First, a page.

By Kelsey Braun ’22, Staff Writer
Every fall, Service Scholars and First-Generation Scholars prepare to go out into the Rochester community to begin their yearly volunteering at their assigned service site. This year, however, in the midst of a global pandemic St. John Fisher College has implemented new guidelines on what community engagement will look like.
According to Erin Barry, Director of the Institute for Civic and Community Engagement, the decision to turn to virtual volunteerism was made over the summer. “Volunteers are so vital in carrying out the mission of local nonprofits, especially in a time like this.” said Barry, “We didn’t want to pull scholars out of these nonprofits and schools, but we felt really strongly that we had to put public safety and everybody’s health and well-being first.”
Fisher currently has 60 active partnerships with local non-profit organizations and schools all around the Rochester area. After given a survey over the summer, many of the partners have been adaptive to this new type of volunteering and going virtual has allowed for the creation of new programs for students. However, there are sites, such as hospitals, who were not able to host students virtually this year. Students who typically volunteer in classrooms at school are still able to do so virtually with the help of different technologies.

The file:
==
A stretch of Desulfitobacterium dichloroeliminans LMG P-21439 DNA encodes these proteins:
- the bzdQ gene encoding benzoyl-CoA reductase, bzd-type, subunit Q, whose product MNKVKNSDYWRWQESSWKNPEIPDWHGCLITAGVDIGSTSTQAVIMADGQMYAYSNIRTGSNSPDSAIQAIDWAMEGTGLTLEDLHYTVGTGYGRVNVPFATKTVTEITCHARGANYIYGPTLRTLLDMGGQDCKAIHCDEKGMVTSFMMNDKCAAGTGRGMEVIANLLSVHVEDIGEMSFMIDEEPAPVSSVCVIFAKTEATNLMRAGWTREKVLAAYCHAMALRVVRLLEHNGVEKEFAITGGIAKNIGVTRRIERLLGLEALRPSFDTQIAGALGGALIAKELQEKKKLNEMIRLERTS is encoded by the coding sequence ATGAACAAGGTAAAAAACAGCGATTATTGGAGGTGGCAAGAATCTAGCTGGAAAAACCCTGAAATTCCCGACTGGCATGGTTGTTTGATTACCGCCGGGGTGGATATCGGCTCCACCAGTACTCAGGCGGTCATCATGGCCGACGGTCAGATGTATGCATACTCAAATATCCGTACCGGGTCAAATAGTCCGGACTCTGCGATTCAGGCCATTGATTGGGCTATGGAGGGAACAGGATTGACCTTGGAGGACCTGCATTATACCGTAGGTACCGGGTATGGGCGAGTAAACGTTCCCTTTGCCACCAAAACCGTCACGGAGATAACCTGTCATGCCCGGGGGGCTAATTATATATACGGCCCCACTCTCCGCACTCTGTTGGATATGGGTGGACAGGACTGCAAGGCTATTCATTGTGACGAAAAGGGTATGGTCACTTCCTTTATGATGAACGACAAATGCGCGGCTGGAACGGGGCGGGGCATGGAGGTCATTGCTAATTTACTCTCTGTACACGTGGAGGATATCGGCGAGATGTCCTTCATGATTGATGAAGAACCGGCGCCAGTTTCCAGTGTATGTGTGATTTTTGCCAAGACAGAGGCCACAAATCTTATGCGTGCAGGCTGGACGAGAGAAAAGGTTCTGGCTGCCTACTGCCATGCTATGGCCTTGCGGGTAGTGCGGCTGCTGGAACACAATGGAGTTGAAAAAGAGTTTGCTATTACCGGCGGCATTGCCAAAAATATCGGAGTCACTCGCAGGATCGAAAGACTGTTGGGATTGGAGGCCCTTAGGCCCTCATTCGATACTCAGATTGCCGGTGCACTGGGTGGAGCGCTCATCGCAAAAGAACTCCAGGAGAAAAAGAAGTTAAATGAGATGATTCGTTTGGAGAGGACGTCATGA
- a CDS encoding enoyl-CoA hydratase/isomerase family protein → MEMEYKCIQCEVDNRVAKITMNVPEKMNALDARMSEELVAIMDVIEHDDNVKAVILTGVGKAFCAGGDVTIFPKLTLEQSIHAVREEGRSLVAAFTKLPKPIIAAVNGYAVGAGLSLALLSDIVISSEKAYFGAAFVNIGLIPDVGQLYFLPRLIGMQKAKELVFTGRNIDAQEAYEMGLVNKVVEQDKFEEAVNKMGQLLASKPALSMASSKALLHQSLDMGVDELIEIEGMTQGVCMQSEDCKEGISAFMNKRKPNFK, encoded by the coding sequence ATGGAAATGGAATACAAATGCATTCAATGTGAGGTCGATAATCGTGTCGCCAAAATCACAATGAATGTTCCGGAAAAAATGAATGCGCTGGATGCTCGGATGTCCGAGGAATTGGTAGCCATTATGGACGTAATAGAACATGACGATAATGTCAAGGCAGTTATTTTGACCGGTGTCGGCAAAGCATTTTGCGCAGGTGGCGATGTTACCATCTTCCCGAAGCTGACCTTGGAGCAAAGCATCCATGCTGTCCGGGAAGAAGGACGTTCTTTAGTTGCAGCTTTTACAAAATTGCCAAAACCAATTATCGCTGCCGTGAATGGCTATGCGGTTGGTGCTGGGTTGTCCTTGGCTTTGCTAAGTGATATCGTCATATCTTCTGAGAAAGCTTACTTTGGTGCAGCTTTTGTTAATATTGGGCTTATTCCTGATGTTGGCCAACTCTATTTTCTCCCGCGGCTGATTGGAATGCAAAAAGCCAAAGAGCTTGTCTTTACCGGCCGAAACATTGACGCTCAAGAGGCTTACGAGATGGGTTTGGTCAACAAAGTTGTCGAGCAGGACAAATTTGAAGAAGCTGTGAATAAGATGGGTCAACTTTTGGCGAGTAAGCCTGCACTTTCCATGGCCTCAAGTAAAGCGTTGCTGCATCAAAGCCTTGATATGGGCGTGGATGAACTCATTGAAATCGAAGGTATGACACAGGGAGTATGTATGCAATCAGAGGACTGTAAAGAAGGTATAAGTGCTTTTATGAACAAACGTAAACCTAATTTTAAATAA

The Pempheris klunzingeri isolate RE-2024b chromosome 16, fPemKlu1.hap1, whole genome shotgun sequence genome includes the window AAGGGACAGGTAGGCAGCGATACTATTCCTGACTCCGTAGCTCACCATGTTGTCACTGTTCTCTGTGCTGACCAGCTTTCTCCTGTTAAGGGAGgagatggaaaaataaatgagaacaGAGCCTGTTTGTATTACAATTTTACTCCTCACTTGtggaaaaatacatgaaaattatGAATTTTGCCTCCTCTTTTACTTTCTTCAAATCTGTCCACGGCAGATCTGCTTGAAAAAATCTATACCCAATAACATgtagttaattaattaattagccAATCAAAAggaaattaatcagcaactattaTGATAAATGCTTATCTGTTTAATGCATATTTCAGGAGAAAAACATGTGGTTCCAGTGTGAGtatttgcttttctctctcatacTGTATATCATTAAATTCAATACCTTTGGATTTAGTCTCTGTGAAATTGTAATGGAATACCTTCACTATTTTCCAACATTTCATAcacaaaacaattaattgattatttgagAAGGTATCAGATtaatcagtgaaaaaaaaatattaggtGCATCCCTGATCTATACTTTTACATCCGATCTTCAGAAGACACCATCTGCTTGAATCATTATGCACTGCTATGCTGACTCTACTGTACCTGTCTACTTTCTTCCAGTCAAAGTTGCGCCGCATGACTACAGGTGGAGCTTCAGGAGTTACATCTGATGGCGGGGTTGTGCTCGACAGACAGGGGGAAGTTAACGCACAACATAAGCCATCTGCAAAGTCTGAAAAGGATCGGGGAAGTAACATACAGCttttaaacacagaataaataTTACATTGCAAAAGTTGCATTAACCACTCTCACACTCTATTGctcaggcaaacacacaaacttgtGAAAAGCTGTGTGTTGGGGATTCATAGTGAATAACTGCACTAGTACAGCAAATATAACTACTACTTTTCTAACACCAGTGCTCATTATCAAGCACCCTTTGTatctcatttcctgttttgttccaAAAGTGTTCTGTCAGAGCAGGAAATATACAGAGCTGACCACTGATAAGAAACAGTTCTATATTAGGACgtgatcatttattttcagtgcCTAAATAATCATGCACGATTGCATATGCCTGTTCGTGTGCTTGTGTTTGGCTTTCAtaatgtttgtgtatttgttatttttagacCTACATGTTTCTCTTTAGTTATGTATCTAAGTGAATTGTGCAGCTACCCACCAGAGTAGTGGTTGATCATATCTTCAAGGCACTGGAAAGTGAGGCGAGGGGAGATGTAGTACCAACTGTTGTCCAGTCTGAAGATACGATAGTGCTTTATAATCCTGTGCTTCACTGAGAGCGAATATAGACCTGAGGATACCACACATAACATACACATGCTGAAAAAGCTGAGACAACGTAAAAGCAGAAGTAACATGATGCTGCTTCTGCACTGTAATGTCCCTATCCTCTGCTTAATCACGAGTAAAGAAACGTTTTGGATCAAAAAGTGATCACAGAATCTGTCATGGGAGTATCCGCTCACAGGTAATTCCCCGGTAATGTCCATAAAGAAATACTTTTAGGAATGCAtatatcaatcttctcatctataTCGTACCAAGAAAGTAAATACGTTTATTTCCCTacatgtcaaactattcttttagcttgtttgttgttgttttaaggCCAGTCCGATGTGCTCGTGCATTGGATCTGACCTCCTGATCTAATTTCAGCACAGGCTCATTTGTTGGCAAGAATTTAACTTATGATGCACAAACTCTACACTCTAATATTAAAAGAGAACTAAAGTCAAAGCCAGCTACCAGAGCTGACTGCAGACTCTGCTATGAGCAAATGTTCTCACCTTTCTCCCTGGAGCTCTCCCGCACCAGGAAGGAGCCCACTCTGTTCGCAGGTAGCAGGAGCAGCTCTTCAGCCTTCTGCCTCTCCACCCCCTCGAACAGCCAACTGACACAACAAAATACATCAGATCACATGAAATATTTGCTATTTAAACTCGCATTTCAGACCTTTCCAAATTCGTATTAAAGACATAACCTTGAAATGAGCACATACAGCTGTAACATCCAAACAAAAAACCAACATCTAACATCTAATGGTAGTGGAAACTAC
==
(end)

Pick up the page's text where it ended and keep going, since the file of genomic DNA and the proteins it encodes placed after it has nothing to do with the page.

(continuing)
One of the biggest goals for the scholar programs is to continue relationships formed between scholars and the community partners. Sophomore First Generation Scholar, Hannah Moyer, is once again volunteering at Pencils and Paper just as she did her Freshman year, this year over Zoom. “I am glad we can do some sort of volunteering,” said Moyer, “it’s nice to get back in that and connect with them.”
This semester, The Institute for Civic and Community Engagement is looking to put more students into leadership roles within their service sites. By continuing to connect students with their choice of site, keeping in mind different academic and career pathways to provide scholars with information to understand skills they can accumulate that align with their career goals.
Looking ahead toward next semester, it is highly unlikely that there will be any in- person volunteering. “No matter what happens we’re still going to be fulfilling our purpose and serving no matter what.” said Junior Service Scholar Madi Dunn, “This is a great opportunity to get to know other service sites.”